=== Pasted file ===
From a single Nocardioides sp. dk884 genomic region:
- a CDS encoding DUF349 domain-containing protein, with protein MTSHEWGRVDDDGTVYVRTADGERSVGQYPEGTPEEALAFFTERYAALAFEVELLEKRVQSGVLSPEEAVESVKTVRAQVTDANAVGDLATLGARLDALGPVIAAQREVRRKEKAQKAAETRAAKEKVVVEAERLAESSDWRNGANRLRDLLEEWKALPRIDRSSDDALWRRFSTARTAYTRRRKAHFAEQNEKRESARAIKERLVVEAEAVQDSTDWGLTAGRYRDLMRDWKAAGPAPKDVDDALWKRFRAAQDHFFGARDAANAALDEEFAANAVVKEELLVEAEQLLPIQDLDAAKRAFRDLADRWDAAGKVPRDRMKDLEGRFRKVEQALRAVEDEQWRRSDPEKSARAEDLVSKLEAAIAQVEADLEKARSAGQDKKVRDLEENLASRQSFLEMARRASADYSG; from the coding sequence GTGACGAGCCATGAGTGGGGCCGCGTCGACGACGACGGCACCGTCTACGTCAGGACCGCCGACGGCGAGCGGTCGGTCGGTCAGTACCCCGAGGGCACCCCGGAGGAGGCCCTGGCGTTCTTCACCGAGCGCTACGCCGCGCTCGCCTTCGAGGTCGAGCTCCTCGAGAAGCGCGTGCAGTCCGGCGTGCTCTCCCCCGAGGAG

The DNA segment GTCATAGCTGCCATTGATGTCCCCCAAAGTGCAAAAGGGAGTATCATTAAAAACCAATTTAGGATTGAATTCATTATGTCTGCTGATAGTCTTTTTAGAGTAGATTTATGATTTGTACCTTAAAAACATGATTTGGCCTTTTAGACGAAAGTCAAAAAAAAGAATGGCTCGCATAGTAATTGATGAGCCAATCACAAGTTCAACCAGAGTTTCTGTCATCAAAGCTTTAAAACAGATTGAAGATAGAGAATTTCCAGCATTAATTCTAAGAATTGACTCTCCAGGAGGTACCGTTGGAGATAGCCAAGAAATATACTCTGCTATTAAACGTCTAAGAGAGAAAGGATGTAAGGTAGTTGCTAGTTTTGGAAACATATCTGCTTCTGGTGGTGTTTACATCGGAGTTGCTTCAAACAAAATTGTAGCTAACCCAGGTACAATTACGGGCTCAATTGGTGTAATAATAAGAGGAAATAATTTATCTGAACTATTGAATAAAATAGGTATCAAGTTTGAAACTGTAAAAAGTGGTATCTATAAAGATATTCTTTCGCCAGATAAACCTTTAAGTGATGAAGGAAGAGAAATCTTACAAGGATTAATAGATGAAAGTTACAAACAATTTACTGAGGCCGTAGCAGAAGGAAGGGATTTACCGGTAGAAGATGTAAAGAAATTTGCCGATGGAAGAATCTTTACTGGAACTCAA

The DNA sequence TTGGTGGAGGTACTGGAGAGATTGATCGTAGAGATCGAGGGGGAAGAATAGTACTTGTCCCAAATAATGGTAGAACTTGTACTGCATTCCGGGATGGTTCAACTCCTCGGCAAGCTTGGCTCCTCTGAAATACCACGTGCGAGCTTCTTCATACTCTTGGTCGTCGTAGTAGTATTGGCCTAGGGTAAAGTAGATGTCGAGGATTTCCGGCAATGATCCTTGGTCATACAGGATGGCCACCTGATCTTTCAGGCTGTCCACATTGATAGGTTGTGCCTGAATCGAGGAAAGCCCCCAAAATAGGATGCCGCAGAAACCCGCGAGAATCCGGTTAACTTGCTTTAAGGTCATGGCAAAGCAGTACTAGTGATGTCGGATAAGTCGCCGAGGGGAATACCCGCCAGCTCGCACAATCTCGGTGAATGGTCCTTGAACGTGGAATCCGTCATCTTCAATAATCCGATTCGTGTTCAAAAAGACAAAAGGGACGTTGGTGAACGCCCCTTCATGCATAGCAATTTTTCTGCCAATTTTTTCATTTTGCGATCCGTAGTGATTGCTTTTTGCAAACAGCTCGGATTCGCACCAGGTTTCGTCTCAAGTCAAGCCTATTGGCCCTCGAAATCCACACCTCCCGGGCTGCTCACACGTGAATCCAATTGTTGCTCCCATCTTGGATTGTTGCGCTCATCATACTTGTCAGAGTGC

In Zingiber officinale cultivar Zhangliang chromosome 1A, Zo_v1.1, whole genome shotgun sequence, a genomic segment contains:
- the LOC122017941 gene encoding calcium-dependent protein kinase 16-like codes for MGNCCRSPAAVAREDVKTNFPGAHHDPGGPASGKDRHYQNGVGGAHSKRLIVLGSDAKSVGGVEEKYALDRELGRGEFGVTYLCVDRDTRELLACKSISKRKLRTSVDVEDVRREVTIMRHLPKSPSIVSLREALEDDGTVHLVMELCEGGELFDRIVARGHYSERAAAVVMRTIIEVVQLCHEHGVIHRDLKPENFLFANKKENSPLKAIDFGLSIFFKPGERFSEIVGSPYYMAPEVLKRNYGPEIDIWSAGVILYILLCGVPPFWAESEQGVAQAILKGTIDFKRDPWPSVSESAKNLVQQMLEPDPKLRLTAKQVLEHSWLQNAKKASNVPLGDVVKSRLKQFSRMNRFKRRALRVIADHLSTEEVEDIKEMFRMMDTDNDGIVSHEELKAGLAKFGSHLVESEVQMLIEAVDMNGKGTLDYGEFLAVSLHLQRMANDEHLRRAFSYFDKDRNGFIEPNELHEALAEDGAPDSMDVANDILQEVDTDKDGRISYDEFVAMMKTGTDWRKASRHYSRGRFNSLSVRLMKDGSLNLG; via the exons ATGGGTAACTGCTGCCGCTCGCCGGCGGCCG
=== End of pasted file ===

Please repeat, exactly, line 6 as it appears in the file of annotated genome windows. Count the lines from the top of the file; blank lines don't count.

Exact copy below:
- the LOC122017941 gene encoding calcium-dependent protein kinase 16-like codes for MGNCCRSPAAVAREDVKTNFPGAHHDPGGPASGKDRHYQNGVGGAHSKRLIVLGSDAKSVGGVEEKYALDRELGRGEFGVTYLCVDRDTRELLACKSISKRKLRTSVDVEDVRREVTIMRHLPKSPSIVSLREALEDDGTVHLVMELCEGGELFDRIVARGHYSERAAAVVMRTIIEVVQLCHEHGVIHRDLKPENFLFANKKENSPLKAIDFGLSIFFKPGERFSEIVGSPYYMAPEVLKRNYGPEIDIWSAGVILYILLCGVPPFWAESEQGVAQAILKGTIDFKRDPWPSVSESAKNLVQQMLEPDPKLRLTAKQVLEHSWLQNAKKASNVPLGDVVKSRLKQFSRMNRFKRRALRVIADHLSTEEVEDIKEMFRMMDTDNDGIVSHEELKAGLAKFGSHLVESEVQMLIEAVDMNGKGTLDYGEFLAVSLHLQRMANDEHLRRAFSYFDKDRNGFIEPNELHEALAEDGAPDSMDVANDILQEVDTDKDGRISYDEFVAMMKTGTDWRKASRHYSRGRFNSLSVRLMKDGSLNLG; via the exons ATGGGTAACTGCTGCCGCTCGCCGGCGGCCG